35. He understands that drug abuse is a health issue. So with that in mind, he should step down and let someone who understands health issues take his place.

  36. I’m sure the for profit drug rehab centers are licking their chops to get those marijuana addicts cured of their illness. It’s nothing more than a diversion from the real issues. They have a feel good approach to dealing with marijuana issue, instead of looking at the facts

  37. fear keeps people that never smoked from doing a (bad drug) and be better off. its going to be illegal.

  38. I have seen more marijuana reform going on now than ever. We are getting a lot of media attention and lots of people are jumping on the marijuana bandwagon. EMAIL YOUR STATE REPS in favor of medical marijuana, marijuana decriminalization then legalization while we are on a roll!!!!!

  39. Brent in KY:
    Absolutely agree with you. This appears to be little more than a smoke screen or lipstick on a pig(as people have been keen on using recently). Renaming shit to “roses” doesn’t change the smell.
    While I’m hopeful that the DEA, etc. will leave the dispensaries alone, I don’t see this as anything glorious either.

  40. Richard W wrote “If the ONDCP director even MENTIONS treatment opposed to incarceration, that is a huge step forward, and a small victory for us.”
    Richard, it’s NOT a huge step forward like you suggest. Our legislators completely reversed our way of life here in the United States when they passed the Patriot Act(and its extension) without enough opposition to even make a mark despite the fact that it removed our liberties.
    Think about that for a minute. You have your liberty removed from you and it’s not even a blip on your radar but some politician waffles about how they’re going to try treatment while still maintaining that the main focus will be “tough criminal-justice enforcement” and you start thinking you’ve won some great victory.
    What we need is a politician that’ll behave more like Jesse Ventura and tell anyone opposed to go fuck themselves. Like him or hate him, he’ll tell you what he thinks and doesn’t soften his words to make you like him more so you’ll vote for him. ANY TIME a politician says “I’m going to support a lax AAA while still supporting a tough BBB”, he’s telling you the “AAA” part because that’s what you want to hear but he’s telling you that he’s going to focus on “BBB” that you choose to ignore because it *sounds* softened thanks to “AAA”.
    First there’s the handshake
    It’s so warm that you could bake by it
    Designed to take attention from their
    Ugly Underneath
    The thing with politicians is
    I wouldn’t have suspicions
    If I saw their worst positions
    And their Ugly Underneath
    But after all the voting
    Suck away the sugar coating
    Now they’ve had you and they’re gloating
    Boy it’s Ugly Underneath
    (XTC – Ugly Underneath)

  41. “The Obama administration’s new drug czar says he wants to banish the idea that the U.S. is fighting “a war on drugs,” a move that would underscore a shift favoring treatment over incarceration in trying to reduce illicit drug use.”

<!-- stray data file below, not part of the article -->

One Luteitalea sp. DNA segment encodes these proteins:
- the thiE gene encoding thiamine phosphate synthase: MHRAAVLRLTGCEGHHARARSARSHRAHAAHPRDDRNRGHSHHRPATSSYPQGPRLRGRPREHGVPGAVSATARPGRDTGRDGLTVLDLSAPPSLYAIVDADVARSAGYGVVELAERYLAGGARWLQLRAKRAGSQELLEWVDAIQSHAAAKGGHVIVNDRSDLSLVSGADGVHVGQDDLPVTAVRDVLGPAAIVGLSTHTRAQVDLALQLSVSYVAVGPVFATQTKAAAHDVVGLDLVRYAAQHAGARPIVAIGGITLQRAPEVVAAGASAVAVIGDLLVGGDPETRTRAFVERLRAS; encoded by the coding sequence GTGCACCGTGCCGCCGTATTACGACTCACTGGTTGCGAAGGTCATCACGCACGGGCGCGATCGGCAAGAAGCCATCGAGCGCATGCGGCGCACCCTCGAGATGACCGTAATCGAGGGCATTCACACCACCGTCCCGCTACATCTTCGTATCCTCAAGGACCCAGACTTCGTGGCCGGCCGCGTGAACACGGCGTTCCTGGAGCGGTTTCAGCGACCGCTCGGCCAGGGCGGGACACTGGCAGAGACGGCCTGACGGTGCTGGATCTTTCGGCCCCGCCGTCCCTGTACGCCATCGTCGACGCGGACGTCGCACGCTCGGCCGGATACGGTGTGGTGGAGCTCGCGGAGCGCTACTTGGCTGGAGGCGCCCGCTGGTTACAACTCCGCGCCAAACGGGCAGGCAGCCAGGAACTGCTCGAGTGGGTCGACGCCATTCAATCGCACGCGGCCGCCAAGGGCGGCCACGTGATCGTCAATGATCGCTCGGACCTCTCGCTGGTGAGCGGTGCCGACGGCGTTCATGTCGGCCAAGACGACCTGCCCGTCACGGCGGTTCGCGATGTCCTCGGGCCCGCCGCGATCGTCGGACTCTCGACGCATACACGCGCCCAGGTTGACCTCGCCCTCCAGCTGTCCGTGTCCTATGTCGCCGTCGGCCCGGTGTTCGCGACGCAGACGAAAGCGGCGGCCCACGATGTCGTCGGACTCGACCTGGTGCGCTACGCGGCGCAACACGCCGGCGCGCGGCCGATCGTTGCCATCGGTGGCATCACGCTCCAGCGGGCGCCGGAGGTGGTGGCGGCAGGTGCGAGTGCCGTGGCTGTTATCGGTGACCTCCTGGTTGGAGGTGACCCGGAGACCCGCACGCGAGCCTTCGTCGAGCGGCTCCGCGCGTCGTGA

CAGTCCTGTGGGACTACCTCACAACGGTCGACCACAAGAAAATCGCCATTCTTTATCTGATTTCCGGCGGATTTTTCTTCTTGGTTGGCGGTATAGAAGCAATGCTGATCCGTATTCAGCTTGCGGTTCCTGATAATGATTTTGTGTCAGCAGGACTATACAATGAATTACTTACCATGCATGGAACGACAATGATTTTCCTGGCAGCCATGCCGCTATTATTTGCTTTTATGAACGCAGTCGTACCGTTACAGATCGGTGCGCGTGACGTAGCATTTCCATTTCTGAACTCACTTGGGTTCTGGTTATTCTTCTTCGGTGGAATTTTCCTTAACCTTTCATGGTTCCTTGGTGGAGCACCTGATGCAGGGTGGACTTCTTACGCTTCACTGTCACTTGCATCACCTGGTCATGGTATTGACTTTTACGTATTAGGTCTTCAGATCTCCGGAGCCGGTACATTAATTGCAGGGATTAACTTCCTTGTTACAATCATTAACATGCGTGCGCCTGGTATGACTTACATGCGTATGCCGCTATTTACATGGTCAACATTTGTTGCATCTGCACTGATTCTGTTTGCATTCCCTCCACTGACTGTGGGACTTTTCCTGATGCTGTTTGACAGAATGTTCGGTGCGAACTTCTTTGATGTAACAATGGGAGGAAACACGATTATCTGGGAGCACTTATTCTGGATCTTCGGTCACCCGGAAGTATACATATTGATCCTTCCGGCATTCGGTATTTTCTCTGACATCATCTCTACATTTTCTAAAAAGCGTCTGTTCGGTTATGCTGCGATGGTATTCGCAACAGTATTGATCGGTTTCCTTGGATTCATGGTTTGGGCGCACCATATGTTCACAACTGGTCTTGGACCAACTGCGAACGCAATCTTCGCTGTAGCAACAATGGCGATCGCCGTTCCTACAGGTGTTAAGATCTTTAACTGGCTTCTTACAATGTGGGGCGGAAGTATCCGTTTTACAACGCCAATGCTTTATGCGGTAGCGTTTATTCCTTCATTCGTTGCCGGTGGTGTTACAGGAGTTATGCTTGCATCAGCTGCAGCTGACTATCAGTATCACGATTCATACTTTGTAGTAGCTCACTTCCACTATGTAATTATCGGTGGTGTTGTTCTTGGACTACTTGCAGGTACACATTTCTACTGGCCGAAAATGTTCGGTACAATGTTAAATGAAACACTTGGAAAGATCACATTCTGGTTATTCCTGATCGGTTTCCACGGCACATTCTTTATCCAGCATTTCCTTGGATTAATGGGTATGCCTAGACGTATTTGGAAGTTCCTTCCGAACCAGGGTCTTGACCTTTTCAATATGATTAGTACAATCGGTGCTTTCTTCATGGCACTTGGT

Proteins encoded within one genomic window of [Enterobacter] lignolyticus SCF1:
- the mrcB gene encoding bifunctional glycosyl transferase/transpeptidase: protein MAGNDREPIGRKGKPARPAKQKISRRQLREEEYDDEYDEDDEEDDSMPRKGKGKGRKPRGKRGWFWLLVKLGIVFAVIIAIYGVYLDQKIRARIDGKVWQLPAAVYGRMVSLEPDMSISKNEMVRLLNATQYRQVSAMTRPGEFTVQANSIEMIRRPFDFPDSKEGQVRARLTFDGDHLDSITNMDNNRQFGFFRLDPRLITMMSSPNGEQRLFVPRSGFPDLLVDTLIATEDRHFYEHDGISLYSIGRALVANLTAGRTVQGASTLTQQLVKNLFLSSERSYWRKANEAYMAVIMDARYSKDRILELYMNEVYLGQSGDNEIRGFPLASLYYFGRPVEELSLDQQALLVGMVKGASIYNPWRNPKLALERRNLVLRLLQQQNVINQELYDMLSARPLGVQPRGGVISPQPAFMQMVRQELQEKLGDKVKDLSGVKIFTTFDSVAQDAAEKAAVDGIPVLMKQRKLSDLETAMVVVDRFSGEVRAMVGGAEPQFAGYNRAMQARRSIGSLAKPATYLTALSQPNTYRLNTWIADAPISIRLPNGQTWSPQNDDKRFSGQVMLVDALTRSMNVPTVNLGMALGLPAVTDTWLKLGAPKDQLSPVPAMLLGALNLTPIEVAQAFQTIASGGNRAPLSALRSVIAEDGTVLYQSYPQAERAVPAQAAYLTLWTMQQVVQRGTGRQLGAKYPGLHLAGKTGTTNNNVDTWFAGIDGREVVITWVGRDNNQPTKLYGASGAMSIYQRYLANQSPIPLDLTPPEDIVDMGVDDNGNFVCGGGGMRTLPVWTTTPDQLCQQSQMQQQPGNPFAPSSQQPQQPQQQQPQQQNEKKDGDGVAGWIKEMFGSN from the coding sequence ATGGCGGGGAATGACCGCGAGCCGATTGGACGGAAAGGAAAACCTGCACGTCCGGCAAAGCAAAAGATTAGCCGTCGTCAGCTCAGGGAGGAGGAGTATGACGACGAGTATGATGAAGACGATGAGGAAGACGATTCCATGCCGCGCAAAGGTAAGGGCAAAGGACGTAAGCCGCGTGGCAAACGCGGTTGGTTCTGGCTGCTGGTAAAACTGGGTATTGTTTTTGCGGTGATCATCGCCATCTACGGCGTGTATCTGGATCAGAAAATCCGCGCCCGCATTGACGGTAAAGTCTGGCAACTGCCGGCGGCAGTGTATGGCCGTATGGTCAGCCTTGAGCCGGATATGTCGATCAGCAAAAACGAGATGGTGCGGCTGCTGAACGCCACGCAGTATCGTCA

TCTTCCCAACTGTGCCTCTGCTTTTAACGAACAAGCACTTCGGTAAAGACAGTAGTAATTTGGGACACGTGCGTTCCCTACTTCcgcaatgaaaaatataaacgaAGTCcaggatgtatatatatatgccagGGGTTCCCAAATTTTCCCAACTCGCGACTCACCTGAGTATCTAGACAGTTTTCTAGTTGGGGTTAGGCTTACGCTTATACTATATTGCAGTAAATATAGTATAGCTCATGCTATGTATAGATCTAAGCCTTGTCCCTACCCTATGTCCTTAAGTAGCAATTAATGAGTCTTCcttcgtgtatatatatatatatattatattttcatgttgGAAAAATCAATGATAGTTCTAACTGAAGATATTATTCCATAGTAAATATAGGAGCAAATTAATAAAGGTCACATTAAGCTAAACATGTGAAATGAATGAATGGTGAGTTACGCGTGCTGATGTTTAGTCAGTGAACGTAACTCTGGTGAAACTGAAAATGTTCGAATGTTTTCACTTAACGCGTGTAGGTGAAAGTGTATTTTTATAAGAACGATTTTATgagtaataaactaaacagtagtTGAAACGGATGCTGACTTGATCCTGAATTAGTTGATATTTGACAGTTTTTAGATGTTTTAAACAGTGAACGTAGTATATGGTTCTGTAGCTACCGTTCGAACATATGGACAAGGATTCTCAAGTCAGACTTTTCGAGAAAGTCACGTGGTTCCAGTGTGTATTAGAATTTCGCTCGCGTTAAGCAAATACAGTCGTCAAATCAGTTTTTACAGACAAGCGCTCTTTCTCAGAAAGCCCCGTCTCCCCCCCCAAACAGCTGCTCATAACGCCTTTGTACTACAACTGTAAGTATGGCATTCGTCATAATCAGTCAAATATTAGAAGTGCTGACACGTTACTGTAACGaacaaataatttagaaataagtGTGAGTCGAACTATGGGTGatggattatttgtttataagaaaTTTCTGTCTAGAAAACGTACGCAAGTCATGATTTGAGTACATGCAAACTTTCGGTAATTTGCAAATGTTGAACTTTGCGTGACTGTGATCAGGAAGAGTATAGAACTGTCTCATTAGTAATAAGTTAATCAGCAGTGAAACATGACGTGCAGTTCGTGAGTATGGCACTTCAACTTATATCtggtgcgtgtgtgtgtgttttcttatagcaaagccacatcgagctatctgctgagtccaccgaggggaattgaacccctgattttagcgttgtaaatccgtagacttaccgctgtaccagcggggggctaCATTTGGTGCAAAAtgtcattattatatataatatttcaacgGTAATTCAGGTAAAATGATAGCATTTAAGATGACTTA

Oh, well … Yeah, let’s “banish the idea” that we are fighting a war on drugs. That’s what they are saying, and this cowardly administration rather obviously intends to keep fighting the war all the same. But of course if people agree not to be able to tell that it is still going on, who in the administration will care? Apparently, nobody.
    So how could we tell that the War on Drugs is really over instead of people just in a fog about it?
    First and foremost, nobody will be under the hand of law enforcement for simple possession of any of the plant product drugs like cannabis, coca or the opiates. Distribution will be policed and punished by draconian fines unless the stuff is crossing borders which still should mean jail time. This means especially no jail time for citizen distributors unless for non-payment of fines.
    People will be able to grow any of the plant product drugs themselves for personal use up to some maximum number of plants. Agricultural production of cannabis and distribution of the non-psychoactive products will proceed without license.
    Distribution of cannabis for medical purposes can proceed without interruption where there continues to be a demand, which is bound to be minimal once the Drug War is over.
    As the threat of law enforcement is removed from simple possession, those who see themselves as problem users are more likely to seek help for compulsive behavior or real physical addictions.
    Ending the Drug War is not just about Cannabis. Ending the Drug War doesn’t have to mean complete legalization for commercial distribution. Does anyone really want or care to see Cannabis distributed as a commercial product? Does anyone really want to see commercially available Cannabis smoking products? … soda pop? … candy? … alcohol? … tobacco blends? Haven’t we got enough problems with this stuff already without introducing Cannabis into the mix?

  42. its about time that we had a different approach to this we dont have any more money to simply throw away people or even enforce victemless crimes

  43. #94 r Says:
    May 16th, 2009 at 10:48 am
    fear keeps people that never smoked from doing a (bad drug) and be better off. its going to be illegal.
    Words of wisdom
    from erudite canine:

    Brian Griffin
    “Try and use your head and
    don’t buy in to all the fear…”